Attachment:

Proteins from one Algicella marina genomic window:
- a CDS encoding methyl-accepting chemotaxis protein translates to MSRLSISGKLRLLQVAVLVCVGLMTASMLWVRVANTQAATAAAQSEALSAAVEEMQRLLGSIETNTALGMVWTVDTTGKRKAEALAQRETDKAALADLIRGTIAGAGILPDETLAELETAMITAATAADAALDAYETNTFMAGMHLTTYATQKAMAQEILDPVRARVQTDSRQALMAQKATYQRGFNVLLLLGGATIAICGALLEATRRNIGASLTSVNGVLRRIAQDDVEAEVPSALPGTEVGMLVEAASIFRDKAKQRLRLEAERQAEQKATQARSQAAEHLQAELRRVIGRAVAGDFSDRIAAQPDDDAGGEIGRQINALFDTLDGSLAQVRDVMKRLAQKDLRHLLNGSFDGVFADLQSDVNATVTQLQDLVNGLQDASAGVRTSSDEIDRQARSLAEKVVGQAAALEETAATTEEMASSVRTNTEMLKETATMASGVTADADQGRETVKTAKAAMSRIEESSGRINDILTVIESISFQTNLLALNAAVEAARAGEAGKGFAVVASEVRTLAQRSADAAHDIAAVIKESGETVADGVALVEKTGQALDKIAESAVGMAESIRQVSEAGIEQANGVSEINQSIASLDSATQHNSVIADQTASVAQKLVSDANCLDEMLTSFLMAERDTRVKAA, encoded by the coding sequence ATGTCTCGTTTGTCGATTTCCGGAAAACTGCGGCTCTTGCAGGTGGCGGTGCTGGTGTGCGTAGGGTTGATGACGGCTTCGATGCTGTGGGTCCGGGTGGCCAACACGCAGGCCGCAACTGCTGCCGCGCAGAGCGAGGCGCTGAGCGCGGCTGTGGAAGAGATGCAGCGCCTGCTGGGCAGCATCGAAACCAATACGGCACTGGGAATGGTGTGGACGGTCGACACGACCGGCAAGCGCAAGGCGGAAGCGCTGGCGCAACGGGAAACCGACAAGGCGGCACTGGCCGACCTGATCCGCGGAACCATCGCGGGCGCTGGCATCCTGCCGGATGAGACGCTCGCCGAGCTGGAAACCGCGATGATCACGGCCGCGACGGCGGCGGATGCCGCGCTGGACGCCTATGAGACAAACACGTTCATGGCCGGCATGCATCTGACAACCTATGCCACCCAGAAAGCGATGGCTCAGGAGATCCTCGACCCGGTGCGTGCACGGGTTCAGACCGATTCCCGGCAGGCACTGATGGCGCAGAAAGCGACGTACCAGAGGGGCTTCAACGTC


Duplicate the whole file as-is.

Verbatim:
Proteins from one Algicella marina genomic window:
- a CDS encoding methyl-accepting chemotaxis protein translates to MSRLSISGKLRLLQVAVLVCVGLMTASMLWVRVANTQAATAAAQSEALSAAVEEMQRLLGSIETNTALGMVWTVDTTGKRKAEALAQRETDKAALADLIRGTIAGAGILPDETLAELETAMITAATAADAALDAYETNTFMAGMHLTTYATQKAMAQEILDPVRARVQTDSRQALMAQKATYQRGFNVLLLLGGATIAICGALLEATRRNIGASLTSVNGVLRRIAQDDVEAEVPSALPGTEVGMLVEAASIFRDKAKQRLRLEAERQAEQKATQARSQAAEHLQAELRRVIGRAVAGDFSDRIAAQPDDDAGGEIGRQINALFDTLDGSLAQVRDVMKRLAQKDLRHLLNGSFDGVFADLQSDVNATVTQLQDLVNGLQDASAGVRTSSDEIDRQARSLAEKVVGQAAALEETAATTEEMASSVRTNTEMLKETATMASGVTADADQGRETVKTAKAAMSRIEESSGRINDILTVIESISFQTNLLALNAAVEAARAGEAGKGFAVVASEVRTLAQRSADAAHDIAAVIKESGETVADGVALVEKTGQALDKIAESAVGMAESIRQVSEAGIEQANGVSEINQSIASLDSATQHNSVIADQTASVAQKLVSDANCLDEMLTSFLMAERDTRVKAA, encoded by the coding sequence ATGTCTCGTTTGTCGATTTCCGGAAAACTGCGGCTCTTGCAGGTGGCGGTGCTGGTGTGCGTAGGGTTGATGACGGCTTCGATGCTGTGGGTCCGGGTGGCCAACACGCAGGCCGCAACTGCTGCCGCGCAGAGCGAGGCGCTGAGCGCGGCTGTGGAAGAGATGCAGCGCCTGCTGGGCAGCATCGAAACCAATACGGCACTGGGAATGGTGTGGACGGTCGACACGACCGGCAAGCGCAAGGCGGAAGCGCTGGCGCAACGGGAAACCGACAAGGCGGCACTGGCCGACCTGATCCGCGGAACCATCGCGGGCGCTGGCATCCTGCCGGATGAGACGCTCGCCGAGCTGGAAACCGCGATGATCACGGCCGCGACGGCGGCGGATGCCGCGCTGGACGCCTATGAGACAAACACGTTCATGGCCGGCATGCATCTGACAACCTATGCCACCCAGAAAGCGATGGCTCAGGAGATCCTCGACCCGGTGCGTGCACGGGTTCAGACCGATTCCCGGCAGGCACTGATGGCGCAGAAAGCGACGTACCAGAGGGGCTTCAACGTC